We see the problems shining through in the series. Adam isn’t a good preacher; as a result his congregation don’t have transforming encounters with God’s word and so don’t change. We see that painfully clearly when it comes to welcoming a repentant paedophile into the church. Adam understands grace, but he hasn’t communicated that understanding to the rest of the church, so they reject him. Adam’s wife isn’t properly on board with him being a vicar – she clearly resents it and it causes all kinds of problems for her faith, and for his leadership. I know both from personal experience and from that of friends that if a vicar’s spouse isn’t keen on them following the calling to lead a church, it won’t work. The tragedy is that Adam has been badly let down by the C of E in its confusion between the calling to be a priest and the calling to lead a church. As a result, everyone loses – Adam, the local church, the wider church.

This is the weakness of the ontological view, but the weakness of the current understanding of the functional view is just a serious. A priest who is professionalised and is compartmentalised and sees their role as a priest as a job rather than a calling and a vocation is just as unhelpful as the Rev Adam Smallbone.

So back to my FB pic. I suspect that the reason why my post did not receive so many comments from many of my Evangelical ‘friends’ is because they don’t view being priested as being that much of a big deal. To use the  analogy:

“Being ordained is a bit like getting your pilot’s licence. You need one to fly but it’s no more than a mark of recognition that you’ve proven yourself able to fly, that you choose to be an active pilot and that the authorities are happy to accept you. There’s no way in the world that just issuing a licence gives you your flying skills and there’s no reason to hold a licence once your active flying career is over”.

If this is the understanding of the functional view of the Priesthood then I think it goes too far however the answer I believe is not for Anglican priests to embrace the oncological view of the priesthood but to re-examine the functional view in light of God’s Holy Scriptures, and to a lesser extent (though not insignificant) the Ordinal. Scripture is clear that all Christians are members of a new Royal Priesthood, however those whom God has called to be ‘Priests’ like every Christian are to be living examples of those who worship God in Spirit and in truth who offer their bodies to God as living sacrifices (Romans 12:1) and this means as an ordained Anglican priest their oaths made at their ordinations, the doctrines that they affirmed and the promises that they made are to be lived out transparently (and by God’s grace, contagiously) every day, and it does not matter if they are not rostered down to lead or preach that Sunday or whether they have parish council coming up that week.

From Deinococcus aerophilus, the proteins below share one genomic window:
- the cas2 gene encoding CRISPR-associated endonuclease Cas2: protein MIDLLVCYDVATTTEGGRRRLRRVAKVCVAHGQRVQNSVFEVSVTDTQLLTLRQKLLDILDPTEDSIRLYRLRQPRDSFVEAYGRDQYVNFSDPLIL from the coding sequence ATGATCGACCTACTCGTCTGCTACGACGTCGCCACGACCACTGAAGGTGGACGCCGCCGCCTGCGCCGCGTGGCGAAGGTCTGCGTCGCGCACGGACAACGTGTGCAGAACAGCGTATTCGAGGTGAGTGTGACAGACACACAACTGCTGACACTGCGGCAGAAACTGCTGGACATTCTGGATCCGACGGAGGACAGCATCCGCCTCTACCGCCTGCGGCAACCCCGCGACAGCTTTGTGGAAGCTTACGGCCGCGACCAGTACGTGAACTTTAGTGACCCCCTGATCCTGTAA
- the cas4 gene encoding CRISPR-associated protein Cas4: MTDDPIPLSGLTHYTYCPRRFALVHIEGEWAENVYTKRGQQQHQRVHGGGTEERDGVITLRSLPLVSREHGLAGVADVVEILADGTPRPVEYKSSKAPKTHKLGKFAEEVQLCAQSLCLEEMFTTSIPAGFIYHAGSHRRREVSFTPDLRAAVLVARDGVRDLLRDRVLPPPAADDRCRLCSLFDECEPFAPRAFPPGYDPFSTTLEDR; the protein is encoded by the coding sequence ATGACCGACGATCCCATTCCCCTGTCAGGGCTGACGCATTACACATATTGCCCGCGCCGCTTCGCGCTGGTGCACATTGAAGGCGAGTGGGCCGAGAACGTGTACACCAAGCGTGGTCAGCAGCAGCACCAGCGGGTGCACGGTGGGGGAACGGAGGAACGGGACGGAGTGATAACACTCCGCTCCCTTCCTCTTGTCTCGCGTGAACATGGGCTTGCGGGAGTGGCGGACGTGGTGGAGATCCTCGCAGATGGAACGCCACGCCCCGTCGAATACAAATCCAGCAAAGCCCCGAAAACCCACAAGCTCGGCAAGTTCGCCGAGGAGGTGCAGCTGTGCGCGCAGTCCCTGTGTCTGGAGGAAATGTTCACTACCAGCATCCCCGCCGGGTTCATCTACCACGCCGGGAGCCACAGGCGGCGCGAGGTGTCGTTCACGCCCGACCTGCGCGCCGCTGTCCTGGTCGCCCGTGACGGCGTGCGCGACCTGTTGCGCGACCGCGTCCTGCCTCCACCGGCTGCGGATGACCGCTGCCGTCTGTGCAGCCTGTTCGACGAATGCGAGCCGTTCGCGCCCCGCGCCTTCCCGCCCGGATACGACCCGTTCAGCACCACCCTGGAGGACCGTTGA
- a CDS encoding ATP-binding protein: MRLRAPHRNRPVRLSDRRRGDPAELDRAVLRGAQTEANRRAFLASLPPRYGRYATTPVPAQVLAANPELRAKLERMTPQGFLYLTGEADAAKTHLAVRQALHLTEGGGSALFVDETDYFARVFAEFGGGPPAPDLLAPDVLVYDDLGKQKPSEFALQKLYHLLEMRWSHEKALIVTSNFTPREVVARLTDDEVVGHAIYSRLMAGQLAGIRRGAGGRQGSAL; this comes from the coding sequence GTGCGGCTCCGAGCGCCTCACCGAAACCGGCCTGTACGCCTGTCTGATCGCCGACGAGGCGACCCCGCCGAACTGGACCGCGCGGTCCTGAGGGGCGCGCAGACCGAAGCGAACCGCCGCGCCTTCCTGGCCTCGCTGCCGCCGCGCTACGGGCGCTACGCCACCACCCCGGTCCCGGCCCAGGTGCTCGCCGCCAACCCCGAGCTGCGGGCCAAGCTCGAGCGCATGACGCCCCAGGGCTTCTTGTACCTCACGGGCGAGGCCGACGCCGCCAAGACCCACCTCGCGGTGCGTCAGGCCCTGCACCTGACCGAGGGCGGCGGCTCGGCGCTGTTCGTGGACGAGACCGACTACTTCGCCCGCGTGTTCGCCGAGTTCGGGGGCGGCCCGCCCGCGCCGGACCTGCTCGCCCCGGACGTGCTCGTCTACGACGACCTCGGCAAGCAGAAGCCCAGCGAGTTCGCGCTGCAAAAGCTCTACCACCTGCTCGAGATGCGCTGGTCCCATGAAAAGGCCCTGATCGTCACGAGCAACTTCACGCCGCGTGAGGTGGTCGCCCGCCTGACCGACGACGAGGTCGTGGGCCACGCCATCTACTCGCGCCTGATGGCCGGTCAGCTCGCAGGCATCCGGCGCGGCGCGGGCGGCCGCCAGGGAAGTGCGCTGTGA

Not ontological, but more than merely functional.

Why I Don’t use Alpha


There is no doubt about it…the Alpha Course has proven to be immensely popular over time. In recent times the course has been updated, the most recent versions of Alpha I have seen (presented by two twenty something Canadian brothers in Christ) are very well put together. The production is of high standard, the two guys come off very natural and not cheesy at all. But having said that I would not use Alpha and here are the reasons:

Alpha is weak on sin and on the atonement

Episode Why did Jesus Die – quotes

“The Bible says that deep down in our core we are broken and this brokenness leads us to act in a way that hurts us and hurt others and the Bible calls this sin”.

The bad things we are do are evidence that we are broken.

Sin can make us feel like we are chained up and not free to live life to the fullest.